Apache Installation and Building Stand Alone Applications

Objective

This article will teach you how to install Apache Spark on your local machine and how to run the spark shell. I will assume that the reader uses a linux/OSX environment. Windows users may need to use different commands.

Instructions

Firstly, you will need to download Apache Spark onto your machine. You can download Apache Spark from this link: http://spark.apache.org/downloads.html

Choose the default selections and use direct download. This will download a .tar file. Next extract the .tar file via: tar -xf <spark_file.tgz>

CD into the extracted directory.

For this article I downloaded Apache Spark version 2.1.0 so my commands may be slightly different depending on which version of Apache Spark you have installed.

You can also run spark in Scala. However, this article will focus on using Python.

Running Pyspark shell with IPython

Ipython is a very usefule python interpretter that is favored amongst python programmers. You will be glad to know that you can run IPython in pyspark. To do so run the following command: PYSPARK_DRIVER_PYTHON=ipython ./bin/pyspark

Once in the shell we can create RDD objects that we can then process. Try the following commands:

lines = sc.textFile("README.md")

lines is a RDD object, the fundamental data structure in Apache Spark. There are a number of useful functions that can be used on this object which will be shown below.

lines.count()
# 104 counts the number of elements in the RDD
distinct = lines.distinct() # Create and RDD containing the distinct values
distinct.count()
# 66

Spark Core Concepts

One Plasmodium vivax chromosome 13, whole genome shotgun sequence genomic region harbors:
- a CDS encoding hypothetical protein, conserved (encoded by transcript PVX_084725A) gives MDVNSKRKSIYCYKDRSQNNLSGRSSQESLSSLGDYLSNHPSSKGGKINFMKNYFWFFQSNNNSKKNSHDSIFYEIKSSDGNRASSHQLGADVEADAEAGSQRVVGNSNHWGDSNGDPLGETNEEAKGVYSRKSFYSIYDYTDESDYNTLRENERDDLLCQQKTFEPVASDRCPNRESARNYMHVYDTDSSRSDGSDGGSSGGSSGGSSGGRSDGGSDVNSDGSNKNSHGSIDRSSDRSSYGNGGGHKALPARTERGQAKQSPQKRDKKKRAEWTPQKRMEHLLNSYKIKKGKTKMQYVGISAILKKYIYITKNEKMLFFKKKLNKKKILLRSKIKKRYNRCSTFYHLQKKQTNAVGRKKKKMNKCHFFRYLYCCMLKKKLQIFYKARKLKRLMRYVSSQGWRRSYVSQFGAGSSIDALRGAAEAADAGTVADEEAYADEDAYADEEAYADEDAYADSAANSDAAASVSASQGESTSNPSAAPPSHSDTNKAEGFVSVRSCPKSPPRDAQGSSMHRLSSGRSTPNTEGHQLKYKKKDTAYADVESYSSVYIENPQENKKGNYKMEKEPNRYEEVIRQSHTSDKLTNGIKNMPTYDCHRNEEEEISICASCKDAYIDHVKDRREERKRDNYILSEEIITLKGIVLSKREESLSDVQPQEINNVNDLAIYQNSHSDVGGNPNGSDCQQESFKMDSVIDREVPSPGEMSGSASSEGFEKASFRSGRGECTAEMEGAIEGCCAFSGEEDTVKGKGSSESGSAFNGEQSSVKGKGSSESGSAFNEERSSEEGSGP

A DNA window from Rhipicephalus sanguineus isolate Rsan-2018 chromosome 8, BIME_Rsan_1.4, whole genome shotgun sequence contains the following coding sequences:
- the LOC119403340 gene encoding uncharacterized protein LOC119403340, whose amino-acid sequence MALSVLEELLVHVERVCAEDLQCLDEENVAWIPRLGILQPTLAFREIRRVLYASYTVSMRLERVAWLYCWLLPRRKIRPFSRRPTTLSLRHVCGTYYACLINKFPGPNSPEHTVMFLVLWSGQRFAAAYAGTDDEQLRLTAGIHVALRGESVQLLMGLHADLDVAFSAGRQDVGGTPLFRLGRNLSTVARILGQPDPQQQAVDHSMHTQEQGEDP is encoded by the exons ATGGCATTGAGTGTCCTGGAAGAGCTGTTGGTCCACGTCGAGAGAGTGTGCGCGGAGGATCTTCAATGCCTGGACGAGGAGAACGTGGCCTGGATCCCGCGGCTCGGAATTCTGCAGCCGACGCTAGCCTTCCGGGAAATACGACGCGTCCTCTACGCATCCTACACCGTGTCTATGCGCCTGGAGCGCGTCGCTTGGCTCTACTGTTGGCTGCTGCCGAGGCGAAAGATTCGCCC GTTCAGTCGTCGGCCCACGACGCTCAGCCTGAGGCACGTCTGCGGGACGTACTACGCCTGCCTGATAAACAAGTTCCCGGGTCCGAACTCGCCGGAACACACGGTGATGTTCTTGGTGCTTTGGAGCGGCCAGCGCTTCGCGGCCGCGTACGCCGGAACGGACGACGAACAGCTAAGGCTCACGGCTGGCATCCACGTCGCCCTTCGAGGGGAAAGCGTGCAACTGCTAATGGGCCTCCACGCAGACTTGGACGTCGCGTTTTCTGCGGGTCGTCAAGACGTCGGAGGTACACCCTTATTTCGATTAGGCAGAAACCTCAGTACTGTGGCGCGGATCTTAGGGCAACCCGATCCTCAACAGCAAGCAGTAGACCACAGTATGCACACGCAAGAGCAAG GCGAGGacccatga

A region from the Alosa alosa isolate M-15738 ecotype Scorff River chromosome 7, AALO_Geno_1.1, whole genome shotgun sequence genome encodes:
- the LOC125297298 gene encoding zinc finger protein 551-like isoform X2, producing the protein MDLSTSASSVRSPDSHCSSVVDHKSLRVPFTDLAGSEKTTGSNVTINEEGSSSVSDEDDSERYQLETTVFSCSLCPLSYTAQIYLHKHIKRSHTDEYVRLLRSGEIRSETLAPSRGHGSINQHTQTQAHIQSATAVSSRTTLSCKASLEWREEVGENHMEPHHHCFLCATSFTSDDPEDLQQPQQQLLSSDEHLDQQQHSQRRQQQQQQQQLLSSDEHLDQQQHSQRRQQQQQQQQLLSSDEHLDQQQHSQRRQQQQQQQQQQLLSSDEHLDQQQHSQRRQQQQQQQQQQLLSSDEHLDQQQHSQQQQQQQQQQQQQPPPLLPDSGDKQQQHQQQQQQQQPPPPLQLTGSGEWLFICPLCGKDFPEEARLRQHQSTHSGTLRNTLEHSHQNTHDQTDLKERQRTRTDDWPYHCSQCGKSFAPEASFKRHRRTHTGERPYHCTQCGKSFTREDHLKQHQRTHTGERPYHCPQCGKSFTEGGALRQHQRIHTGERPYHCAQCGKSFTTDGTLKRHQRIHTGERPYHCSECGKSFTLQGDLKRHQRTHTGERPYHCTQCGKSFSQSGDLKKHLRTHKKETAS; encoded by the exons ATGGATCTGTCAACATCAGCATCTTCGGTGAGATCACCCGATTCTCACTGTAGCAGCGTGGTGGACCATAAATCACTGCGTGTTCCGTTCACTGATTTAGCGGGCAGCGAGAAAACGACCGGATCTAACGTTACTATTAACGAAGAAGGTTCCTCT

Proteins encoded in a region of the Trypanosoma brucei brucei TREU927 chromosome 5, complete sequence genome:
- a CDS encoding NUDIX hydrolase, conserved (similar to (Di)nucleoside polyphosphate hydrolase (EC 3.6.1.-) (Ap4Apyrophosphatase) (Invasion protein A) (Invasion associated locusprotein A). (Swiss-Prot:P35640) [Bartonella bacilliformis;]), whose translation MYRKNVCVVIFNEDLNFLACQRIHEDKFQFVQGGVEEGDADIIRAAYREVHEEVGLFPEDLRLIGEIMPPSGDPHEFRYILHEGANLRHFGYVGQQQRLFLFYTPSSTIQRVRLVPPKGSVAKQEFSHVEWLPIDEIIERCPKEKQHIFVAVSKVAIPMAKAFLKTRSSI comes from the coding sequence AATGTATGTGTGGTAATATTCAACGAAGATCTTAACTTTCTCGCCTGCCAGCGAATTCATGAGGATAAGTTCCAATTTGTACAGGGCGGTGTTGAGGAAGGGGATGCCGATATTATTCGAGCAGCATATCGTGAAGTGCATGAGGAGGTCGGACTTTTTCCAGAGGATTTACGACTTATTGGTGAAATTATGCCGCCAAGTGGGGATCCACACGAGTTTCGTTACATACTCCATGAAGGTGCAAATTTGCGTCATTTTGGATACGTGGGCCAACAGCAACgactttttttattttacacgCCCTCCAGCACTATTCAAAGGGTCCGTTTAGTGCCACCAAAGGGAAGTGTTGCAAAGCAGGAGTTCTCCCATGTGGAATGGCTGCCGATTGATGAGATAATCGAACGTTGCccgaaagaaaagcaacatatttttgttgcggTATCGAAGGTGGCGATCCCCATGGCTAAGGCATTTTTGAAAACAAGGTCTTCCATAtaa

Every spark application has a driver program. This program contains the applications main function. The driver program is responsible for distributing the data over the various nodes in the clusters in order to apply operations on these datasets. In the pyspark shell a default driver program is created called sc. The sc object is a SparkContext object. With the SparkContext object you can create RDD objects such as the line sc.textFile(). The driver program also manages a number of nodes called executors.

Most of Spark's APIs relies on passing functions to its operators. Below is an example using lambda functions:

lines = sc.textFile("README.md")
sparkLines = lines.filter(lambda line: "Spark" in line)
sparkLines.count()
# 20
sparkLines.first()
# u'# Apache Spark'

Initializing a SparkContext

To initialize a SparkContext object in a python script is quite simple this can be done via the following line:

sc = SparkContext("local", "My App")

Two parameters are required to be passed into the SparkContext() object. The first is a cluster URL to tell Spark how to connect to a cluster. In this example we pass in local to use your host machine only. The second is an application name. This is so that you can identify your application in the Spark UI.

Building Standalone Applications

You can build standalone applications in python to be run in Apache Spark. 

For this example you will need to CD into your SPARK HOME DIRECTORY where the README.md file is located.

In this directory make a new python script like the below:

# my_script.py
from pyspark import SparkConf, SparkContext

logFile = "YOUR SPARK HOME/README.md"
sc = SparkContext("local", "My App")
logData = sc.textFile(logFile).cache()

numEs = logData.filter(lambda s: 'e' in s).count()
numIs = logData.filter(lambda s: 'i' in s).count()

print("Lines with e: %i, lines with i: %i" % (numEs, numIs))

sc.stop()

Note you will need to replace YOUR SPARK HOME with the correct file path.

You can then run the application via the following command:

bin/spark-submit --master local[4] my_script.py

# Lines with e: 60, lines with i: 59

Conclusion

This concludes a quick overview of how to install spark, run pyspark, and getting familiar with the spark shell as well as building stand alone applications.

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